GALLONIO, companion of the saint was the first to produce a Life of St. Philip, published in Latin (1600) and in Italian (1601), written with great precision, and following a strictly chronological order. Several medical treatises were written on the saint’s palpitation and fractured ribs, e. g. ANGELO DA BAGNAREA’s Medica disputatio de palpitatione cordis, fractura costarum, aliisque affectionibus B. Philippi Nerii. . .qua ostenditur praedictas affectiones fuisse supra naturam, dedicated to Card. Frederick Borromeo (Rome, 1613). BACCI wrote an Italian Life and dedicated it to Gregory XV (1622). His work is the outcome of a minute examination of the processes of canonization, and contains important matter not found in GALLONIO. BROCCHI’s Life of St. Philip, contained in his Vite de’ santi e beati Fiorentini (Florence, 1742), includes the saint’s pedigree, and gives the Florentine tradition of his early years; for certain chronological discrepancies between GALLONIO, BACCI, and BROCCHI, see notes on the chronology in ANTROBUS’ ed. of BACCI. Other Lives are by RICCI (Rome, 1670), whose work was an enlargement of BACCI, and includes his own Lives of the Companions of St. Philip; MARCIANO (1693); SONZONIO (1727); BERNABEI (d. 1662), whose work is published for the first time by the BOLLANDISTS (Acta SS., May, VII); RAMIREZ, who adapts the language of Scripture to St. Philip in a Latin work called the Via lactea, dedicated to Innocent XI (Valencia, 1682); and BAYLE (1859). GEOTHE at the end of his Italien. Reise (Italian Journey) gives a sketch of the saint, entitled Filippo Neri, der humoristische Heilige. The most important modern Life is that of CAPECELATRO (1879), treating fully of the saint’s relations with the persons and events of his time. There is an English Life by HOPE (London, New York, Cincinnati, Chicago). An abridged English translation of BACCI appeared in penal times (Paris, 1656), a fact which shows our Catholic forefathers’ continued remembrance of the saint, who used to greet the English College students with the words, “Salvete, flores martyrum.” FABER’s Modern Saints (1847) includes translations of an enlarged ed. of BACCI, and of RICCI’s Lives of the Companions. Of the former there is a new and revised edition by ANTROBUS (London, 1902). CAPECELATRO’s work has been translated by POPE (London, 1882). English renderings of two of St. Philip’s sonnets by RYDER are published at the end of the recent editions of BACCI and CAPECELATRO, together with translations of St. Philip’s letters. These were originally published in BISCONI’s Raccolta di lettere di santi e beati Fiorentini (Florence, 1737); but since that time twelve other letters have come to light.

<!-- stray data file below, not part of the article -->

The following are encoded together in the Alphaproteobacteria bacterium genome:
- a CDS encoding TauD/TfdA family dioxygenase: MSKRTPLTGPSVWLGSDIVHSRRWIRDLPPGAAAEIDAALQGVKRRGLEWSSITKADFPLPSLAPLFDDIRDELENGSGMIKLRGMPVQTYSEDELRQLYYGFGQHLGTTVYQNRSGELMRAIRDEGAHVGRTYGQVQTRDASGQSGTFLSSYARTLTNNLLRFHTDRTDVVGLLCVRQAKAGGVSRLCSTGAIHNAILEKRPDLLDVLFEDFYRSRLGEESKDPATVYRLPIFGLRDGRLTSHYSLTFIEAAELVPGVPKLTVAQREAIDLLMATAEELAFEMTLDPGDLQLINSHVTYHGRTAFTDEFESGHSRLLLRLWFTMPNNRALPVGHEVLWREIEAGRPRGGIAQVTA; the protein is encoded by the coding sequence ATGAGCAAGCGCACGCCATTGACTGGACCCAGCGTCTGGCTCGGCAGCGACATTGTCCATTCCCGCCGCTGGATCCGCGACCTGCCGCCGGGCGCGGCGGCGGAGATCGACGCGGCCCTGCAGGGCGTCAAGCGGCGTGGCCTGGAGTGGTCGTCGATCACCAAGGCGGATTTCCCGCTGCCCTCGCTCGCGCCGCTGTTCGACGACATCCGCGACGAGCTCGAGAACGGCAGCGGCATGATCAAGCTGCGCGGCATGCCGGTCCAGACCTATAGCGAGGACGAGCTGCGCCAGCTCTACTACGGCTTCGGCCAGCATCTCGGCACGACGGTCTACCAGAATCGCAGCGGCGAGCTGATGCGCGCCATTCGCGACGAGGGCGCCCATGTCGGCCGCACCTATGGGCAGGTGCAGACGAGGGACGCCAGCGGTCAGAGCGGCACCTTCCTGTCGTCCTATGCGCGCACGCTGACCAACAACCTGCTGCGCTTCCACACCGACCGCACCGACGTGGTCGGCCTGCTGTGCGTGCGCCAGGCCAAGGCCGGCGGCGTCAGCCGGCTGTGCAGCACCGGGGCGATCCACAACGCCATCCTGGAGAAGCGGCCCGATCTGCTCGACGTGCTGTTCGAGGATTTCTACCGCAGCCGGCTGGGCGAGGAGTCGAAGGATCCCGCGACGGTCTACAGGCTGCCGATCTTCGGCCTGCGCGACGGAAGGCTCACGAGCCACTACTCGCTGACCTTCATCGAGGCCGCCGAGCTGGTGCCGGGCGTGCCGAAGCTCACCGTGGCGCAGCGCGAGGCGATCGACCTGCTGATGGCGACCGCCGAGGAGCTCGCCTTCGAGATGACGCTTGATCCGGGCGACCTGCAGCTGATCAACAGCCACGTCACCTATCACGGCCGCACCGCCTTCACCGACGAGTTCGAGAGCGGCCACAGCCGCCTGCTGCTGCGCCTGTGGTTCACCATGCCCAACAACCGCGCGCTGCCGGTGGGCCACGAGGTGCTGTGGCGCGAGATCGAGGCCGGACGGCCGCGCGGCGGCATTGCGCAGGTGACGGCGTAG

(Catholic Encyclopedia)